It all depends on how you measure size. After all, the ratio of N^N and 10^N will only get larger as you make N larger. In particular, it will be off by a factor (N/10)^N, which even for modest N is much closer to N^N than 10^N is!

However, the difference and ratio are not the universal measures of comparing two numbers. In this case, it appears that JerboaKalinowski and mrob27 consider the relevant measure to be the ratio of the logarithms of the logarithms. For JerboaKalinowski's case, that is, a particular calculation, this may be true. One might object to mrob27 assuming for hypercalc that these collossal ratio and even ratio-of-logarithm errors are irrelevant -- but with numbers as large as these it seems unlikely the ratio is really the quantity one cares about.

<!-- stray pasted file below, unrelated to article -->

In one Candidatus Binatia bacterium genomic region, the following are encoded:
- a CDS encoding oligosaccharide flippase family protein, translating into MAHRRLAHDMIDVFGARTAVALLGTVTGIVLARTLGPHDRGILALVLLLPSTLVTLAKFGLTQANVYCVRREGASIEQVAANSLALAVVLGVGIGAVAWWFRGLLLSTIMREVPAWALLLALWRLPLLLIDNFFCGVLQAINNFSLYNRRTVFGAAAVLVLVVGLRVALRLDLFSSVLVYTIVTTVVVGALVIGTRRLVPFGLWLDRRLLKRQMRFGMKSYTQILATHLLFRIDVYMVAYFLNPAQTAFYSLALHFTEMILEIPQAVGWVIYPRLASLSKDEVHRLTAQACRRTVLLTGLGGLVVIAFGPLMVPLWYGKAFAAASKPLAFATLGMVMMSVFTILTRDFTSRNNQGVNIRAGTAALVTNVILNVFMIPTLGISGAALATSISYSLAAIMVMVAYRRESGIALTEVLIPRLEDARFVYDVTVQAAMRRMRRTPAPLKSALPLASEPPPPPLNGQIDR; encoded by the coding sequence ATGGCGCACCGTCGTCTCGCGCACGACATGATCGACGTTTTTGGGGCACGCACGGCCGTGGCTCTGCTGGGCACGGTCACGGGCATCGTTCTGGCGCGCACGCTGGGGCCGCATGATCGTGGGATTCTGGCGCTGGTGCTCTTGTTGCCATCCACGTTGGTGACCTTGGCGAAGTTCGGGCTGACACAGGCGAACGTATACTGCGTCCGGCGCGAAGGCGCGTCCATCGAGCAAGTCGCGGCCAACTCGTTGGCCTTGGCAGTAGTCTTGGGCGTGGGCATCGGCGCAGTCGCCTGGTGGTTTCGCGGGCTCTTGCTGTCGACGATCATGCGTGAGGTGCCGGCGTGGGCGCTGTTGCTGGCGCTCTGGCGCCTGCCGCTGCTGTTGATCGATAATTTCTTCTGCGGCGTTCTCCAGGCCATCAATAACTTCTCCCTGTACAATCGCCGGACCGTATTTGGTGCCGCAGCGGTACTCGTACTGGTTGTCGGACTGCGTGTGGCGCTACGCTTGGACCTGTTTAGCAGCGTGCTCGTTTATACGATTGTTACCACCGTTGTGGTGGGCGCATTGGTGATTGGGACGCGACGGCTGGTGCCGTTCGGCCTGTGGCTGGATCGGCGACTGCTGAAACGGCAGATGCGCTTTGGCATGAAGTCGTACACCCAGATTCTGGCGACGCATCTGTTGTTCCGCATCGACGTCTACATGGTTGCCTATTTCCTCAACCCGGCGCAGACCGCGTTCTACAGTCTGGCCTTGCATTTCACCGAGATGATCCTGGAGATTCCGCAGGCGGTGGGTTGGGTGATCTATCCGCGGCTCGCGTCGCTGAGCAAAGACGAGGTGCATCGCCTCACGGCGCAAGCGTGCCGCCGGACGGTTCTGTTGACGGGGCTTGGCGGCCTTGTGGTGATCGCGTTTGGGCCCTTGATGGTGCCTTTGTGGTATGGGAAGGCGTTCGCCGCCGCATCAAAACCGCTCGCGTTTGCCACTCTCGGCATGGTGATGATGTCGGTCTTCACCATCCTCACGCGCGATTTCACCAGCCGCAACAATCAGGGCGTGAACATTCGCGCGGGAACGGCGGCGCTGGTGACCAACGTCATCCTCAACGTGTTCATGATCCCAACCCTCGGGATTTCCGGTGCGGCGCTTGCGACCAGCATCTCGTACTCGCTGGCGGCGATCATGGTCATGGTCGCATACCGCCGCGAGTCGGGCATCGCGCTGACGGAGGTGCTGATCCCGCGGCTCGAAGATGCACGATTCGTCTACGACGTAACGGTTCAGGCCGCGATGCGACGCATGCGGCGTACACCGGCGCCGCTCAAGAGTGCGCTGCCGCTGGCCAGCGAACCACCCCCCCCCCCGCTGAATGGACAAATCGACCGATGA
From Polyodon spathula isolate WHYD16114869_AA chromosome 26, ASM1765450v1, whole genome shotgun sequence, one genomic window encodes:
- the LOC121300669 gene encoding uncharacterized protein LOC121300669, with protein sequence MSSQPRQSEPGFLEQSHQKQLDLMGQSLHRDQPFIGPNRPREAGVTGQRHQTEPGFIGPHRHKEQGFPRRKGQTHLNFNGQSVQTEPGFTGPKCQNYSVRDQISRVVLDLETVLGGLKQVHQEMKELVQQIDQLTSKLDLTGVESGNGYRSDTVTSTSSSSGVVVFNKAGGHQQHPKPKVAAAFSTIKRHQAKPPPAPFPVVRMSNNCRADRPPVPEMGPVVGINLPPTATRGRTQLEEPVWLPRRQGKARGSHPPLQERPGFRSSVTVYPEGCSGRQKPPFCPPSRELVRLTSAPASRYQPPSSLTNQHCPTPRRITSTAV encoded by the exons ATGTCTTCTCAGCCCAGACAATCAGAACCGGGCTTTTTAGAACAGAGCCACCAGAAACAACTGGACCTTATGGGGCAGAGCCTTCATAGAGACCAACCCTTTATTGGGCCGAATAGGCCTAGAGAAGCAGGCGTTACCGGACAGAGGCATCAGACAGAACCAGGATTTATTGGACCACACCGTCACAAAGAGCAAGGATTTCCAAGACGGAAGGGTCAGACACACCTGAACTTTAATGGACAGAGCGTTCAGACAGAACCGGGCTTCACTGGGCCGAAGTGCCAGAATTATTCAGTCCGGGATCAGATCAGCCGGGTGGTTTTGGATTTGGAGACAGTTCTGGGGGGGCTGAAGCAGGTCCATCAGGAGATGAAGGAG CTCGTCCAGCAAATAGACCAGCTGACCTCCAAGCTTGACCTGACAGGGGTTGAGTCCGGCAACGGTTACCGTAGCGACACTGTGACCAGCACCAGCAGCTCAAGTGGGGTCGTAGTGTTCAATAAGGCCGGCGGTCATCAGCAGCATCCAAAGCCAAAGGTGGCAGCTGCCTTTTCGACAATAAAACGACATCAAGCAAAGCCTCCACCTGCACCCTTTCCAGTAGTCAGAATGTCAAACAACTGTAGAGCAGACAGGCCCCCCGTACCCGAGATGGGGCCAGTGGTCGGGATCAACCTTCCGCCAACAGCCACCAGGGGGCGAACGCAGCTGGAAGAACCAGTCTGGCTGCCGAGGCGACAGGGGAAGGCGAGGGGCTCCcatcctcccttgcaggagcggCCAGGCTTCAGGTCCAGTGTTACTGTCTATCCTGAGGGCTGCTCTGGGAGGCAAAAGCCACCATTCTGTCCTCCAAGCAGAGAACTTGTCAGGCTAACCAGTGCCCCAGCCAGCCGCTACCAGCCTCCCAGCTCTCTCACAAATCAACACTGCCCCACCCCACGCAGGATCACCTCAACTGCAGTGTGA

One real-world example I can think of which comes close to this is in thermodynamics, with the partition function. This is hard to calculate precisely, but it doesn't matter, as you generally take its logarithm to get the entropy. This converts the very large fractional errors into very large additive errors. However, since the use of the entropy is restricted to differences, and in particular its derivative, having all entropy figures off by the same amount is no problem at all.